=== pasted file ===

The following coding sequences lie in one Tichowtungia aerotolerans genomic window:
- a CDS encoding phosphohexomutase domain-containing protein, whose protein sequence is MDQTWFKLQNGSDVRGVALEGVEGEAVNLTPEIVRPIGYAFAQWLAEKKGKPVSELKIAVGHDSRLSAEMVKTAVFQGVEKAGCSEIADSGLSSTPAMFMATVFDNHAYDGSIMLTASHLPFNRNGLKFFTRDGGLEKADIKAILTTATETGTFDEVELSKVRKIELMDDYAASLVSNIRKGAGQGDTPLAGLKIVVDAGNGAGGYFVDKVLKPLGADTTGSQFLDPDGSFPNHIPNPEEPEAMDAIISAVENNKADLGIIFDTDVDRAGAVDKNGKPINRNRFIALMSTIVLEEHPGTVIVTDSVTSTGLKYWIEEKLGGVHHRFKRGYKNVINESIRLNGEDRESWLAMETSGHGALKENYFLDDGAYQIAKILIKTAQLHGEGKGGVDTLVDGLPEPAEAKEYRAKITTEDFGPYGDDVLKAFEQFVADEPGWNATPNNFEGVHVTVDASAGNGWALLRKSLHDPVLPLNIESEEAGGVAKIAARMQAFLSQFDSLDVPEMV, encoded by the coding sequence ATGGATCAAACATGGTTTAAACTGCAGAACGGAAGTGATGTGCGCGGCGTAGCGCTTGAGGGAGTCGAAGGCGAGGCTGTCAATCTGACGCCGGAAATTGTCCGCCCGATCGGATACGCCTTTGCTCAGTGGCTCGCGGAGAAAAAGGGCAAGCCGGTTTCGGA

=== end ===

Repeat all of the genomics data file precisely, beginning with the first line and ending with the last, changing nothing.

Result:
The following coding sequences lie in one Tichowtungia aerotolerans genomic window:
- a CDS encoding phosphohexomutase domain-containing protein, whose protein sequence is MDQTWFKLQNGSDVRGVALEGVEGEAVNLTPEIVRPIGYAFAQWLAEKKGKPVSELKIAVGHDSRLSAEMVKTAVFQGVEKAGCSEIADSGLSSTPAMFMATVFDNHAYDGSIMLTASHLPFNRNGLKFFTRDGGLEKADIKAILTTATETGTFDEVELSKVRKIELMDDYAASLVSNIRKGAGQGDTPLAGLKIVVDAGNGAGGYFVDKVLKPLGADTTGSQFLDPDGSFPNHIPNPEEPEAMDAIISAVENNKADLGIIFDTDVDRAGAVDKNGKPINRNRFIALMSTIVLEEHPGTVIVTDSVTSTGLKYWIEEKLGGVHHRFKRGYKNVINESIRLNGEDRESWLAMETSGHGALKENYFLDDGAYQIAKILIKTAQLHGEGKGGVDTLVDGLPEPAEAKEYRAKITTEDFGPYGDDVLKAFEQFVADEPGWNATPNNFEGVHVTVDASAGNGWALLRKSLHDPVLPLNIESEEAGGVAKIAARMQAFLSQFDSLDVPEMV, encoded by the coding sequence ATGGATCAAACATGGTTTAAACTGCAGAACGGAAGTGATGTGCGCGGCGTAGCGCTTGAGGGAGTCGAAGGCGAGGCTGTCAATCTGACGCCGGAAATTGTCCGCCCGATCGGATACGCCTTTGCTCAGTGGCTCGCGGAGAAAAAGGGCAAGCCGGTTTCGGA